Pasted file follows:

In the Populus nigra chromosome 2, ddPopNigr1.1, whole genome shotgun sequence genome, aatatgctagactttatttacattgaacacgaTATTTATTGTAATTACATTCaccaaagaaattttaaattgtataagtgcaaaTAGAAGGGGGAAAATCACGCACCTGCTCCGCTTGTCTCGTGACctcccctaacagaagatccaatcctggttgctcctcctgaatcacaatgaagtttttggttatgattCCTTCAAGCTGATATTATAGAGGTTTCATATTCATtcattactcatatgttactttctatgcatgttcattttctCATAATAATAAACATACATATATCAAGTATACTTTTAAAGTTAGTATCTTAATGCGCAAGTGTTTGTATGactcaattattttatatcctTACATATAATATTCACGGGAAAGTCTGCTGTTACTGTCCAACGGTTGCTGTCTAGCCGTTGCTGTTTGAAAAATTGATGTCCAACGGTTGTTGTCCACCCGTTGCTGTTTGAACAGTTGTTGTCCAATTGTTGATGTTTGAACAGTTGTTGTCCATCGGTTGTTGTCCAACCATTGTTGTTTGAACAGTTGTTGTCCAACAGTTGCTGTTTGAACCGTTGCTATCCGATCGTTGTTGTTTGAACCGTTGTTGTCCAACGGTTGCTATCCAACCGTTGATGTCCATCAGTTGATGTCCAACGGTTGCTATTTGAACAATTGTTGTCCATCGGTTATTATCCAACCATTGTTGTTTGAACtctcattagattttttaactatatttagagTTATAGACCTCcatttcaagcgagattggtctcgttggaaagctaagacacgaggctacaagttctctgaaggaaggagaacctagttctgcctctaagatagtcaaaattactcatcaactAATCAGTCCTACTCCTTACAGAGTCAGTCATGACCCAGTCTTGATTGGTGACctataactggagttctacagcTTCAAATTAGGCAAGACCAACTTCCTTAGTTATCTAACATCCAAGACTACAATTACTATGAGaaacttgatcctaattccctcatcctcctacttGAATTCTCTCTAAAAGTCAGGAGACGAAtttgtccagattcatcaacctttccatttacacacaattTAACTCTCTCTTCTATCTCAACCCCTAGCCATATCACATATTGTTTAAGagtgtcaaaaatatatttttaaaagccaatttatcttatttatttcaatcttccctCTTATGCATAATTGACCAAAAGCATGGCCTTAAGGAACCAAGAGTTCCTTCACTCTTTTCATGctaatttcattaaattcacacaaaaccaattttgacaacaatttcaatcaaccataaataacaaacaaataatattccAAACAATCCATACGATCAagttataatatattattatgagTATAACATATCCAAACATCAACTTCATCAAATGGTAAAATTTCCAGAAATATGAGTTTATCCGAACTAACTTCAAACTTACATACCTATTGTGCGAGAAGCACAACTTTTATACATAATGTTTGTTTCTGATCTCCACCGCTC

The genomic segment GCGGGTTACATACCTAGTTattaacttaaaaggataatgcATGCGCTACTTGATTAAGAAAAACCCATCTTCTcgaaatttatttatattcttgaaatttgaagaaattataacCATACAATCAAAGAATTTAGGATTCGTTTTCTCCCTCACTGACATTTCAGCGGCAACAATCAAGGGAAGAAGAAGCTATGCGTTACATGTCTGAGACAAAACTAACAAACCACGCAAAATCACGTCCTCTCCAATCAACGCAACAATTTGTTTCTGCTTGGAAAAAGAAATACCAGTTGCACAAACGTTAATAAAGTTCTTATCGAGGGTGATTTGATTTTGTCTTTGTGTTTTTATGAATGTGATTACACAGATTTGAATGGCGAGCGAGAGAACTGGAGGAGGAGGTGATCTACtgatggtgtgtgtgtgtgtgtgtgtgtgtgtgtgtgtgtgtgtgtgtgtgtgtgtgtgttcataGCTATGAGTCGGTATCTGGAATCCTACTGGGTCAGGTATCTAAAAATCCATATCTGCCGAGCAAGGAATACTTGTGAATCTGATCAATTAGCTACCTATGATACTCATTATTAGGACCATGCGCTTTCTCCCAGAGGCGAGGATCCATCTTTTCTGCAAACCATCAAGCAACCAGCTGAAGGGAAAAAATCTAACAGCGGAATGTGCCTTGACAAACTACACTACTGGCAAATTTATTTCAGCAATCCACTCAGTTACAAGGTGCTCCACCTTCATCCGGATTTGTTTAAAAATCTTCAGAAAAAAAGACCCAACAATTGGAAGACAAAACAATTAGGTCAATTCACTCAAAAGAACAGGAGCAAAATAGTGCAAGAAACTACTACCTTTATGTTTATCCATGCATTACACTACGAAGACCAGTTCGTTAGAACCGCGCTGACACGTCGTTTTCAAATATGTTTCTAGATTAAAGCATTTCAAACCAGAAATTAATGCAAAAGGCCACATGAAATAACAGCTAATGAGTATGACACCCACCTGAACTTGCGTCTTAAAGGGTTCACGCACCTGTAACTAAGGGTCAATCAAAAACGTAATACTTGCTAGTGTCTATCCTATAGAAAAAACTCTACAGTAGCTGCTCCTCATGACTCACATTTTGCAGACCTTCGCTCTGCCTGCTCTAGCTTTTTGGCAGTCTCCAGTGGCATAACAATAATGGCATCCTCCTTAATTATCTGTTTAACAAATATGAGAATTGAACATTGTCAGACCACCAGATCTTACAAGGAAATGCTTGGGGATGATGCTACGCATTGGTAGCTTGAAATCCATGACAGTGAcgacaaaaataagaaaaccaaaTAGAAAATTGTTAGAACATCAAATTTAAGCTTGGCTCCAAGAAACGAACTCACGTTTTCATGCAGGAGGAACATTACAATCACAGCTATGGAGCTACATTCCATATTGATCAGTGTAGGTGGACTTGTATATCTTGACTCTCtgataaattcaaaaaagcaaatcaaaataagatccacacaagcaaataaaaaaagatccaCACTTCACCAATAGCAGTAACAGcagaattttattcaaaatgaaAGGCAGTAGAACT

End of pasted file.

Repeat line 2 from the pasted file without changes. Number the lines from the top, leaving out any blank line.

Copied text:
The genomic segment GCGGGTTACATACCTAGTTattaacttaaaaggataatgcATGCGCTACTTGATTAAGAAAAACCCATCTTCTcgaaatttatttatattcttgaaatttgaagaaattataacCATACAATCAAAGAATTTAGGATTCGTTTTCTCCCTCACTGACATTTCAGCGGCAACAATCAAGGGAAGAAGAAGCTATGCGTTACATGTCTGAGACAAAACTAACAAACCACGCAAAATCACGTCCTCTCCAATCAACGCAACAATTTGTTTCTGCTTGGAAAAAGAAATACCAGTTGCACAAACGTTAATAAAGTTCTTATCGAGGGTGATTTGATTTTGTCTTTGTGTTTTTATGAATGTGATTACACAGATTTGAATGGCGAGCGAGAGAACTGGAGGAGGAGGTGATCTACtgatggtgtgtgtgtgtgtgtgtgtgtgtgtgtgtgtgtgtgtgtgtgtgtgtgtgtgttcataGCTATGAGTCGGTATCTGGAATCCTACTGGGTCAGGTATCTAAAAATCCATATCTGCCGAGCAAGGAATACTTGTGAATCTGATCAATTAGCTACCTATGATACTCATTATTAGGACCATGCGCTTTCTCCCAGAGGCGAGGATCCATCTTTTCTGCAAACCATCAAGCAACCAGCTGAAGGGAAAAAATCTAACAGCGGAATGTGCCTTGACAAACTACACTACTGGCAAATTTATTTCAGCAATCCACTCAGTTACAAGGTGCTCCACCTTCATCCGGATTTGTTTAAAAATCTTCAGAAAAAAAGACCCAACAATTGGAAGACAAAACAATTAGGTCAATTCACTCAAAAGAACAGGAGCAAAATAGTGCAAGAAACTACTACCTTTATGTTTATCCATGCATTACACTACGAAGACCAGTTCGTTAGAACCGCGCTGACACGTCGTTTTCAAATATGTTTCTAGATTAAAGCATTTCAAACCAGAAATTAATGCAAAAGGCCACATGAAATAACAGCTAATGAGTATGACACCCACCTGAACTTGCGTCTTAAAGGGTTCACGCACCTGTAACTAAGGGTCAATCAAAAACGTAATACTTGCTAGTGTCTATCCTATAGAAAAAACTCTACAGTAGCTGCTCCTCATGACTCACATTTTGCAGACCTTCGCTCTGCCTGCTCTAGCTTTTTGGCAGTCTCCAGTGGCATAACAATAATGGCATCCTCCTTAATTATCTGTTTAACAAATATGAGAATTGAACATTGTCAGACCACCAGATCTTACAAGGAAATGCTTGGGGATGATGCTACGCATTGGTAGCTTGAAATCCATGACAGTGAcgacaaaaataagaaaaccaaaTAGAAAATTGTTAGAACATCAAATTTAAGCTTGGCTCCAAGAAACGAACTCACGTTTTCATGCAGGAGGAACATTACAATCACAGCTATGGAGCTACATTCCATATTGATCAGTGTAGGTGGACTTGTATATCTTGACTCTCtgataaattcaaaaaagcaaatcaaaataagatccacacaagcaaataaaaaaagatccaCACTTCACCAATAGCAGTAACAGcagaattttattcaaaatgaaAGGCAGTAGAACT